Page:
• Enhancing customer support through the end-to-end product and service lifecycle.

But throughout, the key shift is towards firms taking responsibility for helping their customers make the right decisions that are in their best interests, beyond the initial point of the sale of a regulated product or service.

Don’t we already have enough rules to protect consumers without a specific duty?

Many sectors will already feel like they’re already following very high standards, particularly those operating in areas covered by CONC, the Consumer Credit Sourcebook. The Handbook includes principles to treat customers fairly, as well as product rules for design, promotions, and communications. Over the last few years we’ve seen targeted action in areas where the FCA has identified increased risk of harm, for example in ‘high-cost credit’ and the guidance on customer vulnerability. So, it’s no surprise that some in the industry have resisted the call for more intervention.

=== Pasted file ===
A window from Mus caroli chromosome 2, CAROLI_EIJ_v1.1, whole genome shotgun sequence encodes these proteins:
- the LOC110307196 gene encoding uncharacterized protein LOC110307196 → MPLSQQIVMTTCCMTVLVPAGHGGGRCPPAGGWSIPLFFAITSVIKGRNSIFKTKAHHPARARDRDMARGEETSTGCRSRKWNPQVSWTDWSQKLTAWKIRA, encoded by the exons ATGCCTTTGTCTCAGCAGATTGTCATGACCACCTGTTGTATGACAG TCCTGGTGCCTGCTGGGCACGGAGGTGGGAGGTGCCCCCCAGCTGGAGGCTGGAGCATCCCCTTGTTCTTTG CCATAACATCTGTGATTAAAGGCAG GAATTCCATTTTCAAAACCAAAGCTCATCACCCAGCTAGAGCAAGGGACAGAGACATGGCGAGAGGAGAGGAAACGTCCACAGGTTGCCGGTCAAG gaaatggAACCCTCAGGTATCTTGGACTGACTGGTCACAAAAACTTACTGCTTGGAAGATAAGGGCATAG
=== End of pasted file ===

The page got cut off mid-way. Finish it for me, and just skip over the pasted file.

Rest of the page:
However, the simple answer is, the FCA doesn’t believe the current regulatory framework is sufficient. In particular, where post-sale activity and poor customer servicing exposes the customer to both financial and non-financial harm, because of firm action or inaction. The FCA’s concern seems to be that many firms are still putting their own interests above the longer-term interests of their customers – even if unintentionally. So, it could be argued the FCA is introducing the new Duty to realise the intention behind previous regulatory interventions, including the CONC rules and before that the TCF initiative.

The Consumer Duty aims to create a culture within firms that improves customer decision-making and prevents harm, particularly where they are vulnerable.